Age and IVF success

A common misconception (no pun intended!) is that IVF can help you have a baby if you put off starting a family until later in life. After all, movie stars seem to have no problems having babies in their forties. Well, in many cases these women use eggs donated by younger women to conceive, although such a fact isn't usually publicised. (I cover donor conception in Chapter 13.)

Age is one of the most important factors in determining your chance of having a baby with IVF. In Chapter 8 I show you exactly how age affects your IVF treatment, but the long and the short of it is that your odds of having a successful pregnancy decrease dramatically as you approach age 40.

Data from Australia and New Zealand show that:

^ The average age of women who have IVF is 35 years.

^ Women under the age of 30 have a 26 per cent chance of having a baby after one IVF cycle.

^ Women over the age of 40 have only a 6 per cent chance of having a baby after one IVF cycle.

Taken together, the best advice if you're contemplating IVF is to get started now.

Reasons for delaying childbearing

In a study at a Melbourne-based IVF clinic, 152 women aged over 35 who were about to start IVF treatment completed a survey about their reasons for delaying childbearing. The women's average age was 38.9 years and the mean length of their current relationship was 7.5 years. From a list of ten reasons they were asked to endorse all those that applied to them. The five most commonly stated reasons for delaying childbearing were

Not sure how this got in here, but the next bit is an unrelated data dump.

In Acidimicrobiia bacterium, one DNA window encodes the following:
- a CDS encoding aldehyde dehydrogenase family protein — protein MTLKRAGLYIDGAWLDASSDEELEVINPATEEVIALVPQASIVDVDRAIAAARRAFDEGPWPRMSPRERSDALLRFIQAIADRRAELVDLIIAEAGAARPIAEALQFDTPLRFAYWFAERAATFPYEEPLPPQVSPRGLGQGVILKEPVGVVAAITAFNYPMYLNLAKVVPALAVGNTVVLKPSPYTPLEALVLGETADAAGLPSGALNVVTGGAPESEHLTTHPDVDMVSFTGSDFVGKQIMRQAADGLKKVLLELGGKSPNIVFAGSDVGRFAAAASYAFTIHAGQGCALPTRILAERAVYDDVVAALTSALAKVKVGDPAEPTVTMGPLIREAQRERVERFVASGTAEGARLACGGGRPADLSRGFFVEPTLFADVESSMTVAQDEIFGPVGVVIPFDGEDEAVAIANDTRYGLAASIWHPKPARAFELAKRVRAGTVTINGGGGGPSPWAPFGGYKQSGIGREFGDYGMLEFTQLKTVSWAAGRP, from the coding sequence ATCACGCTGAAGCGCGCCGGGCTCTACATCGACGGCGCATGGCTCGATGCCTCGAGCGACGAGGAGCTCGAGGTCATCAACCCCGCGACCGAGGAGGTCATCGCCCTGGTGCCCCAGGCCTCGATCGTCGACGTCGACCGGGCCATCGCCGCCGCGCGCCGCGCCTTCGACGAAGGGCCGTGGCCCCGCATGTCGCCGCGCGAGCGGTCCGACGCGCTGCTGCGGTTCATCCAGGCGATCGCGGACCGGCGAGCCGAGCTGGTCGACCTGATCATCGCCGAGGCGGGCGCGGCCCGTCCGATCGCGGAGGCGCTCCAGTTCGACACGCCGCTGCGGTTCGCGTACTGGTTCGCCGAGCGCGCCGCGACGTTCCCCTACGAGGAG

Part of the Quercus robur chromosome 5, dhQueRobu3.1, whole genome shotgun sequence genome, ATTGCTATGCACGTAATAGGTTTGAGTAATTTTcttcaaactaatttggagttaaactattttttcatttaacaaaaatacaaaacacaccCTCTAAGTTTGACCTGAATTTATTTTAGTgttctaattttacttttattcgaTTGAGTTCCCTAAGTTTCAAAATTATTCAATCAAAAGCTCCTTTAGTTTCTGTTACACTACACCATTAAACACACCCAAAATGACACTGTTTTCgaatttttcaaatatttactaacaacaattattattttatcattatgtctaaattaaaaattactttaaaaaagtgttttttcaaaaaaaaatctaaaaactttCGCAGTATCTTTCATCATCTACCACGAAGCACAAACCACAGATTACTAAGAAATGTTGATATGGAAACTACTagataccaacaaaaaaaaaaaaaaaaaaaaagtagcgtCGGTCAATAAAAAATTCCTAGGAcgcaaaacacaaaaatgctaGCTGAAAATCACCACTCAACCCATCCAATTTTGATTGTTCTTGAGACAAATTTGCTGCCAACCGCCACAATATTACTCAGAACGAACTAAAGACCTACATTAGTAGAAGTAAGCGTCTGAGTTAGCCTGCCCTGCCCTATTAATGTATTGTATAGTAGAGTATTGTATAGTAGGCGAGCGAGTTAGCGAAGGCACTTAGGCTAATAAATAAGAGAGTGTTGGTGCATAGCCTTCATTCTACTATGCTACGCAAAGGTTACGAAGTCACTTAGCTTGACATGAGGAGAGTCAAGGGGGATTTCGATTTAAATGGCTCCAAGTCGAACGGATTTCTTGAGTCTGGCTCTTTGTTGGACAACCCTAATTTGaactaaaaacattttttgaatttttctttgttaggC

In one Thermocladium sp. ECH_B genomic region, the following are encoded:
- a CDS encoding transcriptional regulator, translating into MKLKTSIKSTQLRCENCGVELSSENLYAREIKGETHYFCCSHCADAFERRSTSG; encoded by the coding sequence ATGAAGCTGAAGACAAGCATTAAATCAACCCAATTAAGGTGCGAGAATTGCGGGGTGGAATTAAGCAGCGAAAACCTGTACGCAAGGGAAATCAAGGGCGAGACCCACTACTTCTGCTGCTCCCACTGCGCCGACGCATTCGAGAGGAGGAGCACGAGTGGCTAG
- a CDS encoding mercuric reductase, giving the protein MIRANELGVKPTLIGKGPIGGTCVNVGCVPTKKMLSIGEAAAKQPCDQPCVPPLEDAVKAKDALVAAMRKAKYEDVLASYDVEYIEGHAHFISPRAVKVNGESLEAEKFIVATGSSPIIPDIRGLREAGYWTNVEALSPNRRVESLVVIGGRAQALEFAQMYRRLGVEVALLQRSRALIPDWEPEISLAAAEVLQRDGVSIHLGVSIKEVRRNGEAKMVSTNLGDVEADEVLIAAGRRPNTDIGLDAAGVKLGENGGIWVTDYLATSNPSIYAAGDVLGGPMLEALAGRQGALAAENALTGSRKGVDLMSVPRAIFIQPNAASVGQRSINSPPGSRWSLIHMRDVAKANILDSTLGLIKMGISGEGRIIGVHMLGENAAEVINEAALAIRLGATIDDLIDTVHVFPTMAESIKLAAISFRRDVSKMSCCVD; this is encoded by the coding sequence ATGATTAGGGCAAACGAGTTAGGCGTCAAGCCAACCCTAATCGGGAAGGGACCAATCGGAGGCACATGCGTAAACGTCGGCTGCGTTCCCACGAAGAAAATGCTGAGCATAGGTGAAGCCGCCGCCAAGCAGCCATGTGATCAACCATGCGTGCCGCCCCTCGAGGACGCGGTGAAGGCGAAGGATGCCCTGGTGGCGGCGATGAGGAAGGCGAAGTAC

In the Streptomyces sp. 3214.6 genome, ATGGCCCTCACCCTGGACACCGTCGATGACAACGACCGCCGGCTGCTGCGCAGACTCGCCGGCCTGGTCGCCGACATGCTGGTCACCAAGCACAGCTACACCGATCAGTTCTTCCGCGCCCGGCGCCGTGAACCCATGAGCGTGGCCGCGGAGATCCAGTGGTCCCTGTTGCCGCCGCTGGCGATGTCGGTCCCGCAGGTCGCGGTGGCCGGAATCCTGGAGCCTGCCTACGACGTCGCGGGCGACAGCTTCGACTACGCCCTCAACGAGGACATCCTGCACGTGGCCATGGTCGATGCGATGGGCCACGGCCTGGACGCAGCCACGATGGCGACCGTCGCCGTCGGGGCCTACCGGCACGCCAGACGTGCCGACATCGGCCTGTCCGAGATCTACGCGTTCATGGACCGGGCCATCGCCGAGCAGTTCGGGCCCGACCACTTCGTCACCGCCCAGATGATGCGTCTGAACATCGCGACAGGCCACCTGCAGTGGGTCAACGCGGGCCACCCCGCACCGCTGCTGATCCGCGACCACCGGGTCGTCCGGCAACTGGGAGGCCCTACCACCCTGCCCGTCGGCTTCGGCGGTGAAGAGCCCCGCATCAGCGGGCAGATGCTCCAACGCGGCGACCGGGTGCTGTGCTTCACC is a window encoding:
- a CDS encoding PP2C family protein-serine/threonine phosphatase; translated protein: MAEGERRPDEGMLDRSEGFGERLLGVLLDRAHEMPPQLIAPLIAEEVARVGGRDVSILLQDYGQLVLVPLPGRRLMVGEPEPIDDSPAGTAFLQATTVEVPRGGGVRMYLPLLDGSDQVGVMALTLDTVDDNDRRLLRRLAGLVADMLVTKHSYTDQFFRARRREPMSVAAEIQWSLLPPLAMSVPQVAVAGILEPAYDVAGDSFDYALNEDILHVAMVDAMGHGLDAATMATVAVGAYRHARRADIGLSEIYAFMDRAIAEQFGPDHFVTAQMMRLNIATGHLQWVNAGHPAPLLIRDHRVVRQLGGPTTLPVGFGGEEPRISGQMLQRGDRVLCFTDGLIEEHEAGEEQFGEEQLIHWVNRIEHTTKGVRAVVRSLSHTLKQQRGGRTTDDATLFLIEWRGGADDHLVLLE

^ I wanted children earlier but I was not in a relationship. (50 per cent)

^ We wanted to be financially secure before having a family. (32 per cent)

^ I haven't been interested in having children until recently. (26 per cent)

^ I wanted to pursue my career before having a family. (19 per cent)

^ I was unaware that my chance of having children is age-related. (18 per cent)

Not having a partner is obviously a reason beyond personal control, but the women who gave this reason had been in their current relationship for five years on average. Lack of awareness of the impact of age on fertility may have contributed to the other common reasons for delaying childbearing.

The take-home message here is that if you meet your partner later in life and you want to have children, don't wait too long; and if you're approaching 35 and your life ambitions include having a family, put baby making at the top of the list!

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